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PSC eNews Weekly
Friday, December 13, 2019

In July, APCO provided an update on the 9-1-1 SAVES Act, which would reclassify public safety telecommunicators as Protective Service Occupations (as opposed to administrative/clerical). The provisions of 9-1-1 SAVES were included in the National Defense Authorization Act (NDAA), a separate bill that had passed the House of Representatives. As APCO explained, the process forward for the NDAA was complex and required reconciliation of the differing House and Senate versions of the bill.

According to a recent report, the final version of the NDAA will not include the reclassification provision. However, the standalone 9-1-1 SAVES Act remains alive. Bipartisan support continues to grow, with 114 U.S. Representatives and 26 U.S. Senators sponsoring the bills.

APCO will continue fighting for passage of the 9-1-1 SAVES Act. If you have not already done so, please encourage your Members of Congress to support the 9-1-1 SAVES Act.

TAKE ACTION NOW

 

APCO is reaffirming and seeking comments on a candidate American National Standard (ANS) that enables disparate emergency communications centers (ECCs) and other authorized agencies to share status codes. APCO is also revising and seeking comments on a candidate ANS revision that enables ECCs to identify their current level of service capability. Read the press release.

 

APCO 2020 is being held August 2-5, 2020, in Orlando, Florida. 

 
Comtech Safety & Security Technologies
Hexagon Corporate Marketing
Industry News
West Dakota Fox
Telecommunicators multi-task calls, keep conversations open with responding agencies, calm victims and often go from call to call without having time to fully digest the previous one, all creating stress that is compounded by not knowing what happened after the responders arrived.
 
Government Technology
Officials said the new communications option at the Woodbury County Communications Center will benefit the deaf, people with speech impairments or those who might risk harm by speaking.
 
Dallas Innovates
The aerostat, which will keep first responders connected during large-scale disasters, can stay aloft for two weeks and fly in winds up to 50 mph.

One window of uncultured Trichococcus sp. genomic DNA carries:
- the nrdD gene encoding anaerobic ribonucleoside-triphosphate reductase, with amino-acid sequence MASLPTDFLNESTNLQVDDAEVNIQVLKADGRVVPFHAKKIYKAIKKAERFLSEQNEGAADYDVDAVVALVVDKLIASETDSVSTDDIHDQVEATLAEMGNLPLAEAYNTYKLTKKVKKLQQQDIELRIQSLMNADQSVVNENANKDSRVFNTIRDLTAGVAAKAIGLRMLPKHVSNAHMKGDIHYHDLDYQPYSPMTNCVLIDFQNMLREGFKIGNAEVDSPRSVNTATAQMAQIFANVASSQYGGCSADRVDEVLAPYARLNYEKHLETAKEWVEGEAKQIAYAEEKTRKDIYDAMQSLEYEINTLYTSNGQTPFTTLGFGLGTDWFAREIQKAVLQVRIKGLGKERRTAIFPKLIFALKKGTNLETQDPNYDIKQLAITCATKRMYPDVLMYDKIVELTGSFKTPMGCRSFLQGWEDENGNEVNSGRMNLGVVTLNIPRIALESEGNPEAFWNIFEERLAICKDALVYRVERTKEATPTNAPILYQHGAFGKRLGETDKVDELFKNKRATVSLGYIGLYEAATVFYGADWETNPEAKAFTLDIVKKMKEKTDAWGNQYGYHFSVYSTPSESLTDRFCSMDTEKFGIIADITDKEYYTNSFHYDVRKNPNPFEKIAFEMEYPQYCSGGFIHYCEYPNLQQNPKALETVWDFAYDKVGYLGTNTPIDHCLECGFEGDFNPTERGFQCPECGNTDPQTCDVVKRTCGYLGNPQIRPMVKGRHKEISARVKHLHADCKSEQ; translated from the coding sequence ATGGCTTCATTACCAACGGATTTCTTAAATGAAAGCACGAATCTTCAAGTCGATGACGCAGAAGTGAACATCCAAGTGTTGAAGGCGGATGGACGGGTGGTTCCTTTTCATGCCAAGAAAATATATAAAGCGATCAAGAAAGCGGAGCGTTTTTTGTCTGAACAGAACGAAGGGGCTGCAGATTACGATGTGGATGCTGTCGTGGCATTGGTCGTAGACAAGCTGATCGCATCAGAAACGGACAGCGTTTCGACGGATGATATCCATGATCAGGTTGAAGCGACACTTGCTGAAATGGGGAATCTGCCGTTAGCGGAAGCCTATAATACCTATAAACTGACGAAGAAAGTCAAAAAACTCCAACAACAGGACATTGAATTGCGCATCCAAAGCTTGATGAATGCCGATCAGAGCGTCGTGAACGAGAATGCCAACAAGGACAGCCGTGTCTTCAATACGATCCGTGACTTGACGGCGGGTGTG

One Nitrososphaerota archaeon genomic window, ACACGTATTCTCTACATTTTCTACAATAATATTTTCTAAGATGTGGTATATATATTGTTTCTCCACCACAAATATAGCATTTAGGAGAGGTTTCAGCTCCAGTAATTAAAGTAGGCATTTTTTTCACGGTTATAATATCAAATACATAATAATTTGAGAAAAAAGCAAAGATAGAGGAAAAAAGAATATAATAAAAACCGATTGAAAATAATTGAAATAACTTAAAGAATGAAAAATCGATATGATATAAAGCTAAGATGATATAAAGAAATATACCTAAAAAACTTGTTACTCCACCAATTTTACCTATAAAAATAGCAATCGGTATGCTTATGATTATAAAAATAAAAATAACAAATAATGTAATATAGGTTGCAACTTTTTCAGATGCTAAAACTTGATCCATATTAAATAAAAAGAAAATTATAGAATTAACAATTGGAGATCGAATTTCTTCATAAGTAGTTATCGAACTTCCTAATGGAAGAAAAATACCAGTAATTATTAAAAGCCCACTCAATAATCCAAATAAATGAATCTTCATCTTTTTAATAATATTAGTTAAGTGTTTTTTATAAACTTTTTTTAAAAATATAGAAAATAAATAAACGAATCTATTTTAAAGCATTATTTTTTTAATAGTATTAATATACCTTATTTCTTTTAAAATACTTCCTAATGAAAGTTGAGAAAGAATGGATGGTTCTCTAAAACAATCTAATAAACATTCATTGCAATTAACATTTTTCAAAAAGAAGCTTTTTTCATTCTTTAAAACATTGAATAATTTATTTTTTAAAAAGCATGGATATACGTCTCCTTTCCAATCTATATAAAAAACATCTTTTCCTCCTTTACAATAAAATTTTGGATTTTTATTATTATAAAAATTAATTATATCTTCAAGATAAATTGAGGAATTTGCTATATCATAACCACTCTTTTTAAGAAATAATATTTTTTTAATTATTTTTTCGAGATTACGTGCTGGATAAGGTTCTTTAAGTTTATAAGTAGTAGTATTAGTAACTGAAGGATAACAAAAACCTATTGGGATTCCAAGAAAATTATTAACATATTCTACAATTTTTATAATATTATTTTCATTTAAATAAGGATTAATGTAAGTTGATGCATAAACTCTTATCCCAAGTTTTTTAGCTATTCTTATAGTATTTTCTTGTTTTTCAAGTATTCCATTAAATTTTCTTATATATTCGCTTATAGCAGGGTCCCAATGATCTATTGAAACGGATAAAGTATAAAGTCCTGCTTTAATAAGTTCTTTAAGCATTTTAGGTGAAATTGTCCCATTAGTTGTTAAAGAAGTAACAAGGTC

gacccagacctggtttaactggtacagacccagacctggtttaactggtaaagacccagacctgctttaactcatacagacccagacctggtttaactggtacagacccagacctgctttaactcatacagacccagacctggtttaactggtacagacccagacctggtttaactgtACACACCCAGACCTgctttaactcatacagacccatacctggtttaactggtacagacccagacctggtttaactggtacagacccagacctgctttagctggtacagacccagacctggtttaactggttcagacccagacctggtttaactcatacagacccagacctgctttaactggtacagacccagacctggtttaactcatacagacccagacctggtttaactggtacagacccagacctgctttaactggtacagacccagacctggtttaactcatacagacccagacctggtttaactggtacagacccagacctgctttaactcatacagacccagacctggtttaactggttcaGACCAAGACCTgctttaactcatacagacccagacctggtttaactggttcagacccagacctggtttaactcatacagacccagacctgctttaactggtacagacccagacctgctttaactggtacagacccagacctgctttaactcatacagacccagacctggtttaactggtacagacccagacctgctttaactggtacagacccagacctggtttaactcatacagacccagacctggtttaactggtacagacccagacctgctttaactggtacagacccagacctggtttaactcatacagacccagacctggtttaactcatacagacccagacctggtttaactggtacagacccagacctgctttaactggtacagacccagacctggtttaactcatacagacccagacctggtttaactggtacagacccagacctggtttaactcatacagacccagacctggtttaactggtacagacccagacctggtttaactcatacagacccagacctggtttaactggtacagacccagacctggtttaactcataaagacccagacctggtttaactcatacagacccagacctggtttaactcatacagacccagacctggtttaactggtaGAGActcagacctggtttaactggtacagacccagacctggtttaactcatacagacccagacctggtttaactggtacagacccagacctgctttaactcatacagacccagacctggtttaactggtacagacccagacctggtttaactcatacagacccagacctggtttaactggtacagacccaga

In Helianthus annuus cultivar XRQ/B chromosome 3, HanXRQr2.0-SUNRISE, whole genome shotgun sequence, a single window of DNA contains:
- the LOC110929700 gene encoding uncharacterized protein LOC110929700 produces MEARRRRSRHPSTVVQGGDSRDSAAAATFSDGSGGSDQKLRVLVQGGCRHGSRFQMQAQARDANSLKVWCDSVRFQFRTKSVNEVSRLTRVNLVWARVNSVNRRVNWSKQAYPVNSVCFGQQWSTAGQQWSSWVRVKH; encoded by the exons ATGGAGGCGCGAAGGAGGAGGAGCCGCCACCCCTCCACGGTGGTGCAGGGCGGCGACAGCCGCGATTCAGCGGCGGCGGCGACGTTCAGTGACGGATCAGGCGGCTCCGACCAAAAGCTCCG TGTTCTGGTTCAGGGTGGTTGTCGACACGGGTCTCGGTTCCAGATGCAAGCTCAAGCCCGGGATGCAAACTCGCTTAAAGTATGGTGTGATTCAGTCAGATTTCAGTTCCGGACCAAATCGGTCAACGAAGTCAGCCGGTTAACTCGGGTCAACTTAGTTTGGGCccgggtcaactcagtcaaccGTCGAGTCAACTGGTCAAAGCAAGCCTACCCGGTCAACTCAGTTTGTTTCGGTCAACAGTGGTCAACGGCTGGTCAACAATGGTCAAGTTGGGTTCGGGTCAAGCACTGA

Unilad
The number of psychiatric patients admitted has dropped 20% in areas where social workers accompany police on emergency calls.
 
News 13
The new recording system will cost $50,000, replace an outdated system and meet NG9-1-1 standards, according to county documents.
 
Officer.com
Not taking caller insults personally and acting patiently are contributions telecommunicators can make toward the community policing goal of working with the community rather than doing things to it.
 
WTOL 11
Officials say that moving all 9-1-1 calls to a centralized emergency communications center will relieve operational and funding differences between the county’s large and small municipalities.
 
GetWireless, LLC
The Journal
The commission agreed to a 10-year $2.5 million lease from Motorola Solutions of new dispatch consoles, CAD software, computer equipment, a call taking station and radios.
 
Fox 13
Public safety telecommunicators will be able to quickly establish a caller’s location using GPS and see video of the scene through the callers' smartphones.
 
Government Technology
As demands for ambulance transport and advanced lifesaving procedures and equipment increase, the patchwork funding model that pays for it all is unraveling.
 
Herald-Mail
The new county-wide Next Generation 9-1-1 service that will feature text-to-911 and enhanced call-handling capabilities needs more accurate addresses but is getting opposition from communities that don't want to change their street names and street numbers.
 
6 WBRC
Public safety telecommunicators will have access to smartphone video to more accurately assess the situation at the scene of an emergency.
 
KRBD
Alaska is trying to consolidate emergency communications centers to save an estimated $1 million.
 
Santa Maria Times
More efficient communications and better response time are the expected upshot from new CADs, mobile data computers and radios.
 
The News-Enterprise
Public safety telecommunicator Tommy Shannon makes wooden flags to honor fallen first responders.
 
Current
Residents can provide information about themselves that connects their phone numbers to medical information helpful in the event of an emergency.
 
The Evening Tribune
Statewide, $47 million will be devoted to communication networks and improved efficiency of emergency systems, Gov. Andrew M. Cuomo announced.
 
Homeland Preparedness News
The FirstNet Board reported on progress and accomplishments during its year-end meeting. The network serves more than 10,000 public safety agencies with more than 1 million connections.
 
PlanIt Schedule
 
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